(HOST) The last big summer holiday of the year is almost upon us, and commentator Ellen David Friedman has found a rather unusual way get ready for it.
(FRIEDMAN) This past Saturday was glorious in Burlington – clear and warm, a fabulous day to be outside with a dozen friends in the Old North End, making preparations for Labor Day.
For some, Labor Day means stocking up on hot dogs, calling the relatives to remind them about the barbecue, or cruising for back-to-school gear. But our preparations were of a different nature.
We had clipboards, leaflets, and map routes. And pairs of us – volunteers from the Vermont Workers Center and the Vermont Livable Wage Campaign – got ready to go door-to-door talking about, well, talking about labor. Then we fanned out and went right for the heart of the Labor Day holiday by putting ourselves on people’s front porches and saying to them: You know, workers are important. Workers have rights, and deserve dignity in their workplace. We know it doesn’t always happen just like that, but we believe in the value of workers and we want to find others who agree with us.
Well, that was the general thrust. We also put a little local meat on the bones of this idea and that helped conversations flow pretty nicely. First we asked people if they knew about the Workers Center. Some did. Certainly some had heard about the recent fight over the closing of the Specialty Filaments Plant on Pine Street. What a shame, they’d agree, that the owner was shipping the work to China and hardly willing to give any severance pay at all to workers who’d been there twenty or thirty years. Well, we said, by rocking the boat a bit, demanding fairness and respect for the workers, holding rallies and confronting the owners, things changed. The workers ended up winning a much better severance. That’s good, people would nod, even if you can’t keep the factories from going to China. Still, the workers got to fight back and gain something in the end.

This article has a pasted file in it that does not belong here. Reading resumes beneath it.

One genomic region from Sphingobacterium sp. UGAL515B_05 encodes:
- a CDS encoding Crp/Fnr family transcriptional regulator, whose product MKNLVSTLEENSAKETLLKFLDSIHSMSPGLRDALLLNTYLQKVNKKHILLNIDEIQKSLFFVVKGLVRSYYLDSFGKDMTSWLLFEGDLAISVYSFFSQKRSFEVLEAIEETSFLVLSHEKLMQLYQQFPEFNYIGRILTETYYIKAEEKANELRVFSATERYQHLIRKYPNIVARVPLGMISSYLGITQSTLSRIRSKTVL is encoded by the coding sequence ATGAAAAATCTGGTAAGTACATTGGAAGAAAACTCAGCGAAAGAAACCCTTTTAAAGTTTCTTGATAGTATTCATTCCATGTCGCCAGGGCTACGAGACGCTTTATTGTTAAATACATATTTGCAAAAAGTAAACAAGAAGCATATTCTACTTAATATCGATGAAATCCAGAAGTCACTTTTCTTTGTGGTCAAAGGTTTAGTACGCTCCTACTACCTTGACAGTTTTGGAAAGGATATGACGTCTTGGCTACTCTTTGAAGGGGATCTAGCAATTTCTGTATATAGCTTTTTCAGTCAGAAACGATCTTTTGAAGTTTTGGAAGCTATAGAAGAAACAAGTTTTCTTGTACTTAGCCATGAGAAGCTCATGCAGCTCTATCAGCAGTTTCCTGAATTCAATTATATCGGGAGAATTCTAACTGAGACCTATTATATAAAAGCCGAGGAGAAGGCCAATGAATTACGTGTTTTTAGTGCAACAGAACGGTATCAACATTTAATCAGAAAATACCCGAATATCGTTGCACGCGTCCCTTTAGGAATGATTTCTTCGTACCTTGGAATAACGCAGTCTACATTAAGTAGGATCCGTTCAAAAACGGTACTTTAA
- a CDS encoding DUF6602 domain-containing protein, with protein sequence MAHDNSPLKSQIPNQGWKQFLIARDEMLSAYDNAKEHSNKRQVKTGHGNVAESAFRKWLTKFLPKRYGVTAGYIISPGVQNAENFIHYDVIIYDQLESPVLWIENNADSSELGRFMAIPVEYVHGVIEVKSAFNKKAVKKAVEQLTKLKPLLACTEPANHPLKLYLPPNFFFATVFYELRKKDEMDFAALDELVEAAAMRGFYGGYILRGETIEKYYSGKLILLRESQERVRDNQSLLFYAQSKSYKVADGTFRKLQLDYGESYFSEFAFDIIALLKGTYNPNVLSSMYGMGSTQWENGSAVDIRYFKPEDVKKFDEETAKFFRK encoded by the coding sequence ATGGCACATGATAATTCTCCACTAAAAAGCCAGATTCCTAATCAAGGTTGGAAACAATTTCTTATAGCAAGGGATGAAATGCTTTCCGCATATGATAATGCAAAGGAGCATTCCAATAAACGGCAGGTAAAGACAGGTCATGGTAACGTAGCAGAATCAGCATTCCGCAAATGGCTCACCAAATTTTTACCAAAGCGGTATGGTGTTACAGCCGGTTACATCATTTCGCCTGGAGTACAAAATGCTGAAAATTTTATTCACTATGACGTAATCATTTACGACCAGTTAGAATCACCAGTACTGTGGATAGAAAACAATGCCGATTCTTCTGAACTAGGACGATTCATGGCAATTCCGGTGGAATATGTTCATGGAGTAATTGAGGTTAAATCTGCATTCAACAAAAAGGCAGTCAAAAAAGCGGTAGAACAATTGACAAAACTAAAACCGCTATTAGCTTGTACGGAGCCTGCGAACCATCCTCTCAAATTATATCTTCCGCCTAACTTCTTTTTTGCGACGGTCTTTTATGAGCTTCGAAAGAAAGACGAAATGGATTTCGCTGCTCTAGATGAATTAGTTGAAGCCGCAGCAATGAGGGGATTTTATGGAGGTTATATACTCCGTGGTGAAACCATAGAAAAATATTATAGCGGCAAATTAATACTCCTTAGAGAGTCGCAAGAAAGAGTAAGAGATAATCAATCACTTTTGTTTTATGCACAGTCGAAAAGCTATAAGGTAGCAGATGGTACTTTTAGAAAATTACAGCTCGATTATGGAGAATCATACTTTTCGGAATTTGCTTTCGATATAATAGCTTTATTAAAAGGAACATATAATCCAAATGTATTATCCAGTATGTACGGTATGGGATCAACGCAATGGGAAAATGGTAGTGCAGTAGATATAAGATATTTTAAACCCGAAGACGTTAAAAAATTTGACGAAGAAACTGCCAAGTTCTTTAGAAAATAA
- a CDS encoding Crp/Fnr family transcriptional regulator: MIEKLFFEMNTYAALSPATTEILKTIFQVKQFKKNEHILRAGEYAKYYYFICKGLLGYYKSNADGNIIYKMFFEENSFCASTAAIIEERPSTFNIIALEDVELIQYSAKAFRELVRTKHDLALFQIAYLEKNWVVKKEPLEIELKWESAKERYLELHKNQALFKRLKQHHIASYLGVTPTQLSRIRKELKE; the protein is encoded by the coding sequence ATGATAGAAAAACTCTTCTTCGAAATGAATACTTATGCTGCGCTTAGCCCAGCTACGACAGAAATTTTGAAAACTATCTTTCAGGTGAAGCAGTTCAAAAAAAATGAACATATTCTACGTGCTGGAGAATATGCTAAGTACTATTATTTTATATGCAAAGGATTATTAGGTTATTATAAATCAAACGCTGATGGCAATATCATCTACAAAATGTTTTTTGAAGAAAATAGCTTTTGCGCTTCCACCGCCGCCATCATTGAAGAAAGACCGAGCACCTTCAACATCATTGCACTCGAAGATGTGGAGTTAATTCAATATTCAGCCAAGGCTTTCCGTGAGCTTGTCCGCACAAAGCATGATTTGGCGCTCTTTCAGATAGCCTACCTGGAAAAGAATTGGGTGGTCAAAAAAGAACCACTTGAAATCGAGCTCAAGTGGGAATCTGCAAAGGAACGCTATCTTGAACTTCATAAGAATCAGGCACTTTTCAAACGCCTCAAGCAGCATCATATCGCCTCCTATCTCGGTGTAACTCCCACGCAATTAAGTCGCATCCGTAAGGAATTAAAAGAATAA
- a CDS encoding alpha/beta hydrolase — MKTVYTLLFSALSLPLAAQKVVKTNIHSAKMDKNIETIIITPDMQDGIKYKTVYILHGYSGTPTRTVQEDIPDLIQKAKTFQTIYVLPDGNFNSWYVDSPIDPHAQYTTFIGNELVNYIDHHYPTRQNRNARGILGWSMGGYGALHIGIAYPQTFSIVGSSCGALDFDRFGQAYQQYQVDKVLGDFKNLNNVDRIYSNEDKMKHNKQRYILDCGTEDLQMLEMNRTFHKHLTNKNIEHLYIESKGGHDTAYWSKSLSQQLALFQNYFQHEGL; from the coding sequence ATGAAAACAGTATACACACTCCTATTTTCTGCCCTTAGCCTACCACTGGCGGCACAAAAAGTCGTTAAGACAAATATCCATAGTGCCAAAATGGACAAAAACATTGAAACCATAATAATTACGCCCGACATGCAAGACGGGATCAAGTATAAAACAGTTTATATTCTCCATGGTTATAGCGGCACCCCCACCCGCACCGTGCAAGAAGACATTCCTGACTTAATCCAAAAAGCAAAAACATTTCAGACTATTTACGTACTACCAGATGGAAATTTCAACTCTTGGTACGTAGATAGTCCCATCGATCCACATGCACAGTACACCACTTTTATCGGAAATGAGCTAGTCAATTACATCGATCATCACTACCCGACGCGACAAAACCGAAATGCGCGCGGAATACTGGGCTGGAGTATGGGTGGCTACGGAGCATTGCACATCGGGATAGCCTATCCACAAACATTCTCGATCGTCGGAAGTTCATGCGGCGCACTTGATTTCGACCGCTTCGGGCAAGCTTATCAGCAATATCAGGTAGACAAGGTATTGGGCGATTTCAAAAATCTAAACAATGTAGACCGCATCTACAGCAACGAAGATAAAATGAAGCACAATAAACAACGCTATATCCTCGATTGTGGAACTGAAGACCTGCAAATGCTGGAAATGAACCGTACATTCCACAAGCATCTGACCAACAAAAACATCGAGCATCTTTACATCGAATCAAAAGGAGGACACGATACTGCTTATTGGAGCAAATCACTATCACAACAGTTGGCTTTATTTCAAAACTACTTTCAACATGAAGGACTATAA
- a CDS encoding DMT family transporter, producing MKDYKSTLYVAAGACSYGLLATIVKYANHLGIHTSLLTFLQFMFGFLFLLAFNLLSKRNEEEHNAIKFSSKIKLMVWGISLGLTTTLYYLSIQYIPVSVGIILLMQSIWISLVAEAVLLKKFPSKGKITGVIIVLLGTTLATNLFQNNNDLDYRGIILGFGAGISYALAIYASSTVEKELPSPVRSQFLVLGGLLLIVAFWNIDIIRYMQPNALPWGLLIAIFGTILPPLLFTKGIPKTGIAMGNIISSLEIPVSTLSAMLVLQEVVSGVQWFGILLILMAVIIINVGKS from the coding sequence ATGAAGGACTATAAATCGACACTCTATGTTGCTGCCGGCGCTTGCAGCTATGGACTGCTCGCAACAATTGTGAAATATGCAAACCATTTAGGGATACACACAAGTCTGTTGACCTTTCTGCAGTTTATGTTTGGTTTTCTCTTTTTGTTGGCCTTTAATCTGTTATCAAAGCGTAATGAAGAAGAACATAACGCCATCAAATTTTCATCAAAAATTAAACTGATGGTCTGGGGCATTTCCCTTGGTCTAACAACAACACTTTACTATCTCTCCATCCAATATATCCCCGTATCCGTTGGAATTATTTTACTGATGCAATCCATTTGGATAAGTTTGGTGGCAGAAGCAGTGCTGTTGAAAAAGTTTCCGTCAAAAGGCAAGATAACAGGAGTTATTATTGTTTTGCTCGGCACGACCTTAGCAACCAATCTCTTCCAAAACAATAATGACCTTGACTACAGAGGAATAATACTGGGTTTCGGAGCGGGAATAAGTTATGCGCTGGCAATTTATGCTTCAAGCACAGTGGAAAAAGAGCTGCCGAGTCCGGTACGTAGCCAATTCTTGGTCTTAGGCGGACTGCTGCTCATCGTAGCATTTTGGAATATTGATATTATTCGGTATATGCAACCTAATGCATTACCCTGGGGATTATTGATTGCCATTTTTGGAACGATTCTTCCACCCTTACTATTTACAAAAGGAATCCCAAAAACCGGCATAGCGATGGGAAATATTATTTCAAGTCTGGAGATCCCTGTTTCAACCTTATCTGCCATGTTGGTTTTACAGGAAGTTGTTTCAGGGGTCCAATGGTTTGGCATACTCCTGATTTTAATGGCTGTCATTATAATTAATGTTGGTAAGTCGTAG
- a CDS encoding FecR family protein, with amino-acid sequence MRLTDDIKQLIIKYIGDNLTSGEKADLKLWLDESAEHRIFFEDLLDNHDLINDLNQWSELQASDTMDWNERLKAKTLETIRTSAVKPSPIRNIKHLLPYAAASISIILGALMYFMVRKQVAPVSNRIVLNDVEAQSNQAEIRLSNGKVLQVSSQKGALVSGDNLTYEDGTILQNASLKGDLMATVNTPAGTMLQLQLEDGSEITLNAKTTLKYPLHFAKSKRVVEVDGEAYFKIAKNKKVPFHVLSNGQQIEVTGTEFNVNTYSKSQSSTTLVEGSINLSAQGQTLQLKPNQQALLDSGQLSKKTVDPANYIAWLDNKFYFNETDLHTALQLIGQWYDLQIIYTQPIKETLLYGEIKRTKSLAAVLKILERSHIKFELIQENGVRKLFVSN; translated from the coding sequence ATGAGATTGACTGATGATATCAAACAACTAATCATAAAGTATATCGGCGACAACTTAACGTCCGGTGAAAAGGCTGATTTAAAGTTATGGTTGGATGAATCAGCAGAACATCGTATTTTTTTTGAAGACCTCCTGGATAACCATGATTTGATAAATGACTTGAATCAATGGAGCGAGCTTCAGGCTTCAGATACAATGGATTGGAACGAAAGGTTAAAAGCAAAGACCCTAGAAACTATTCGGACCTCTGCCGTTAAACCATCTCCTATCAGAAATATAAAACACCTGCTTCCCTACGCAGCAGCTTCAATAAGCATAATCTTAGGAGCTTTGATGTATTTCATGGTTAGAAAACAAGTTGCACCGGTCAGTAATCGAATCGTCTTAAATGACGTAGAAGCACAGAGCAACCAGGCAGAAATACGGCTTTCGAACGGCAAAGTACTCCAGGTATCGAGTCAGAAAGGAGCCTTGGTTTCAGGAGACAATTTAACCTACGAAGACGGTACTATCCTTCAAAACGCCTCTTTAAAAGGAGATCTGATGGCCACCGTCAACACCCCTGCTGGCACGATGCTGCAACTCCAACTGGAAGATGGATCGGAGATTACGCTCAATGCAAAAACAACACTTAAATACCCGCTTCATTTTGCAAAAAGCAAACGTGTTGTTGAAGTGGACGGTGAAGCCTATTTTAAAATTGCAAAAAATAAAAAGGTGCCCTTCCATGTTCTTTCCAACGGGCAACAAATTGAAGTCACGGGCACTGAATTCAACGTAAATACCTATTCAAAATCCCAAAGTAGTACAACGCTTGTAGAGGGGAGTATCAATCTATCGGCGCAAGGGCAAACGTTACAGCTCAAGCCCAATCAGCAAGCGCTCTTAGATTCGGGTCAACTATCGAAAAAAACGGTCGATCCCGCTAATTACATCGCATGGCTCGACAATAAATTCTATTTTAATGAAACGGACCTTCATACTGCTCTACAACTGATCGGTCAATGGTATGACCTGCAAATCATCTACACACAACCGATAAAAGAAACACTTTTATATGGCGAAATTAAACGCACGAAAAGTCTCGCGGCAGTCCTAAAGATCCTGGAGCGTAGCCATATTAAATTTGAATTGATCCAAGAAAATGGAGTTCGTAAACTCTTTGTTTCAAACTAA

We’d go on. What do you think about all those Burlington school workers who don’t make a livable wage, we asked? You know, the kitchen ladies and paraeducators who mostly make three dollars an hour less than the livable wage? And right here in Burlington, too, where the city workers have been guaranteed a livable wage by the City Council for years? Yes. that doesn’t seem right, we heard back. Will you sign a petition, we’d ask, to urge the school board to pay a livable wage? Sure. Happy to.
But what really grabbed just about everyone was not even directly related to work and wages, but about their lives in this working class community. At every door, we asked about the superintendent’s recent threat to close the two elementary schools in the Old North End – the Barnes and Wheeler Schools – and that made everyone indignant. Some because it had been their own school, or their kids’ school. Some because the schools are anchors in the community. We handed out leaflets and encouraged residents to come to the next school board meeting, to defend their community’s identity and to speak up as working people who are too often voiceless. And we thought, okay, this is a good way to usher in Labor Day.
I’m Ellen David Friedman in East Montpelier.
Ellen David Friedman is Vice-chair of the Progressive Party and will be marching this Monday in the Burlington Labor Day Parade. You can find this commentary and more information at VPR.net.